It should be fairly obvious to anyone tracking Sirius XM Radio's (Nasdaq: SIRI) perpetually improving fundamentals, but the company isn't the credit risk it used to be.

Shares of the satellite radio provider were trading as much as 6% higher this morning after Moody's upgraded Sirius XM's credit rating.

The more attractive risk profile makes sense. Sirius XM continues to gain subscribers in a cost-effective manner. It's been profitable and cash flow positive for more than a year. It doesn't have any major debt repayment milestones -- or costly satellites to deploy -- in the near term.

Moody's new B2 corporate family rating is not investment grade. Credit rating agencies can be sticklers for that kind of thing, especially for a debt-laden company operating on thin margins in an industry with a history of minefields going off on the terrestrial side.

Sirius XM bulls can learn to live with that. The credit rating upgrade will make it that much cheaper when the time comes to refinance its existing debt.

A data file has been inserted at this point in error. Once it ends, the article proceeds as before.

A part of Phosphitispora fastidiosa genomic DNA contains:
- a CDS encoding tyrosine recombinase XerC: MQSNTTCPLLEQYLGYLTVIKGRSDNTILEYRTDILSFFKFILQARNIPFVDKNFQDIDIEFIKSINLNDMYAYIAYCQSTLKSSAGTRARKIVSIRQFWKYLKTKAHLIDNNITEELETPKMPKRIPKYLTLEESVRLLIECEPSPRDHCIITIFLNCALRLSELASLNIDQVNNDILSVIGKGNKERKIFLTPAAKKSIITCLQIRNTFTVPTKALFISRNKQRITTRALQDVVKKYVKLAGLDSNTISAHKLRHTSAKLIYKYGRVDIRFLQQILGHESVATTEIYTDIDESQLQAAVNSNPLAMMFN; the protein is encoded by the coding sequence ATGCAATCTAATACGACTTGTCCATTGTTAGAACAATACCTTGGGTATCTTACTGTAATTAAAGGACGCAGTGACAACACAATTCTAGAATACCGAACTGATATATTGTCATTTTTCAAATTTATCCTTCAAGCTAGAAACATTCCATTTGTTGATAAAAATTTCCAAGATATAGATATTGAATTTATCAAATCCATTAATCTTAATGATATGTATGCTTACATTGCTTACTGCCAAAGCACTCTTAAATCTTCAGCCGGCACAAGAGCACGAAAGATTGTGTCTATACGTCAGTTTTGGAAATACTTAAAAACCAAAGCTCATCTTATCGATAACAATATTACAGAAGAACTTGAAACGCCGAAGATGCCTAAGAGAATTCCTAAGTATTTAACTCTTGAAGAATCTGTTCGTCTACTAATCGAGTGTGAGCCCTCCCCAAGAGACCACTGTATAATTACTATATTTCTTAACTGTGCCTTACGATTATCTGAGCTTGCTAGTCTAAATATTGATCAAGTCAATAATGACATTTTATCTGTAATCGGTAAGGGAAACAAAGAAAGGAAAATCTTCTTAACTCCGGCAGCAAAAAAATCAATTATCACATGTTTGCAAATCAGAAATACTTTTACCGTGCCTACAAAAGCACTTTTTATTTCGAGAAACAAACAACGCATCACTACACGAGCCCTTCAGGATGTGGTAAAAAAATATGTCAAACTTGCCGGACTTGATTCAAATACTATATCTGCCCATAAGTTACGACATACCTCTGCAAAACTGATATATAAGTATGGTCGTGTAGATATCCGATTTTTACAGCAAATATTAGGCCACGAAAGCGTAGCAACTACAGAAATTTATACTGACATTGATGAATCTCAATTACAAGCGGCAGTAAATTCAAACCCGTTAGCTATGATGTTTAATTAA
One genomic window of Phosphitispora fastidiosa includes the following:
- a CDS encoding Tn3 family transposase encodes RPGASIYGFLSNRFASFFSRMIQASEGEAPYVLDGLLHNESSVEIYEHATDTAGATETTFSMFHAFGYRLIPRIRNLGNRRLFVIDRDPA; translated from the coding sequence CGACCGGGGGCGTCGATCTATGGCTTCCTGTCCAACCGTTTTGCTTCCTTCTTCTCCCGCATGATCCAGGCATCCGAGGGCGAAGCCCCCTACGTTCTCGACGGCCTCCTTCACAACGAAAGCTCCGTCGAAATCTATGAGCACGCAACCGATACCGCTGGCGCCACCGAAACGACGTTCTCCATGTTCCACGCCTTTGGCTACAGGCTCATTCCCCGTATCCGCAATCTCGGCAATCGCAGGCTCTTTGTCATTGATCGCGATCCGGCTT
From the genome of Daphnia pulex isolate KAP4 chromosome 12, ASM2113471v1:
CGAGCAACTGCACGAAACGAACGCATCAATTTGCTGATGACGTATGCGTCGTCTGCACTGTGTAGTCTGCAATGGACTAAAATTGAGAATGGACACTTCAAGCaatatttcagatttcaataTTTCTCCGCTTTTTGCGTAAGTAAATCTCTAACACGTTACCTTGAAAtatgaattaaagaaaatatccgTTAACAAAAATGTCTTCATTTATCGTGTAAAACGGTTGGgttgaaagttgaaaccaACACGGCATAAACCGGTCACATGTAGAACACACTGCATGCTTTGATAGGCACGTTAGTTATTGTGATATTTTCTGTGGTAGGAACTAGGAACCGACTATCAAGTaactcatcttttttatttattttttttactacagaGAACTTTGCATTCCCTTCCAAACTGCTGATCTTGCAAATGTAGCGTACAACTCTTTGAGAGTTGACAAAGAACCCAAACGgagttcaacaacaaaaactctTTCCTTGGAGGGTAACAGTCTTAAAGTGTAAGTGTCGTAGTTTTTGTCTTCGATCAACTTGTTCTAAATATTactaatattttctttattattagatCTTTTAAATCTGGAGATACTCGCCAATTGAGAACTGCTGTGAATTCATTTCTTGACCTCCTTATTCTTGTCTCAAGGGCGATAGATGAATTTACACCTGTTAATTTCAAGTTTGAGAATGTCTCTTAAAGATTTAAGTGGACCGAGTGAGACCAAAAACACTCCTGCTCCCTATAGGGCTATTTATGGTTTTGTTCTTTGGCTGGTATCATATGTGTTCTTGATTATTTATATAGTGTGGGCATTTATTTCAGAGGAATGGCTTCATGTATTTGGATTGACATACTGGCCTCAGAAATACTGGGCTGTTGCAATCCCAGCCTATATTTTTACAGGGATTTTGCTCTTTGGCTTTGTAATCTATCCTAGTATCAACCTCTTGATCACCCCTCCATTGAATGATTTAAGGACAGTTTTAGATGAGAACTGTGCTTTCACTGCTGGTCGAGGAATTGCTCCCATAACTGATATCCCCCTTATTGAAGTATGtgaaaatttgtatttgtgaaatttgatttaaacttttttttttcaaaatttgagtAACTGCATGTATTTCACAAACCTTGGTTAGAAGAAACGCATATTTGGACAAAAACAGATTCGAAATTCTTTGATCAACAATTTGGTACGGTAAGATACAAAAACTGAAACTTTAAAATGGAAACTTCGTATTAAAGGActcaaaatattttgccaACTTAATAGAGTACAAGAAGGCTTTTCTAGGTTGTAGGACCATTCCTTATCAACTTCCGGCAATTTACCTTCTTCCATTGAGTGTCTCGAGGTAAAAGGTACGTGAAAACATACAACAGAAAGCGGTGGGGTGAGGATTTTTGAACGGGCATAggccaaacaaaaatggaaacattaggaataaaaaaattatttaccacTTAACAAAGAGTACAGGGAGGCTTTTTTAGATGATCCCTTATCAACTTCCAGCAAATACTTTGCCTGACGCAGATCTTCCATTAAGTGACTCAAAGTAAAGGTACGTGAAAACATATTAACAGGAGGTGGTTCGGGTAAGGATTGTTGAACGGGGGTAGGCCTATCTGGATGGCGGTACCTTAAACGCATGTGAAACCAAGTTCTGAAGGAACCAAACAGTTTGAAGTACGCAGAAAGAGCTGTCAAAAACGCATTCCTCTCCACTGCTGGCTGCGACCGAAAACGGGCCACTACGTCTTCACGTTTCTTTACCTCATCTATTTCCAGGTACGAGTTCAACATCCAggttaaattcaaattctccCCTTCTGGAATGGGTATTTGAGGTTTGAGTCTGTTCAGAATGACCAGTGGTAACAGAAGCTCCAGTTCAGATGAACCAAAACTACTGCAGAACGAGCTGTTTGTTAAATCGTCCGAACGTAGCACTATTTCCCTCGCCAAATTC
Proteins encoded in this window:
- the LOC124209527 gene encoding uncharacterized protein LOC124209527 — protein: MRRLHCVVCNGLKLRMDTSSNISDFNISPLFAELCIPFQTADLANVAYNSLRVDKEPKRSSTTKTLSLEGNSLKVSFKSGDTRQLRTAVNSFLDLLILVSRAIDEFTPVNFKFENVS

Cynics will naturally wonder where the credit upgrades were when the company really needed a break two years ago. Sirius XM was on the brink of bankruptcy and had to decide between a pair of Machiavellian offers presented by EchoStar's (Nasdaq: SATS) Charles Ergen and John Malone's Liberty Capital (Nasdaq: LCAPA). It chose Liberty Capital, but only after agreeing to hand over 40% of the company and to pay up a stiff 15% on the money it needed to get through its 2009 debt maturities and content payments.

Today's pop was enough to send the shares to within a tick of its two-year high of $2.42 established this month. Ticker-tape watchers will credit the pop to the Moody's upgrade, but the real stars here are the improving fundamentals that continue to take Sirius XM closer and closer to investment grade.

Where will Sirius XM close by the end of the year? Share your thoughts in the comment box below.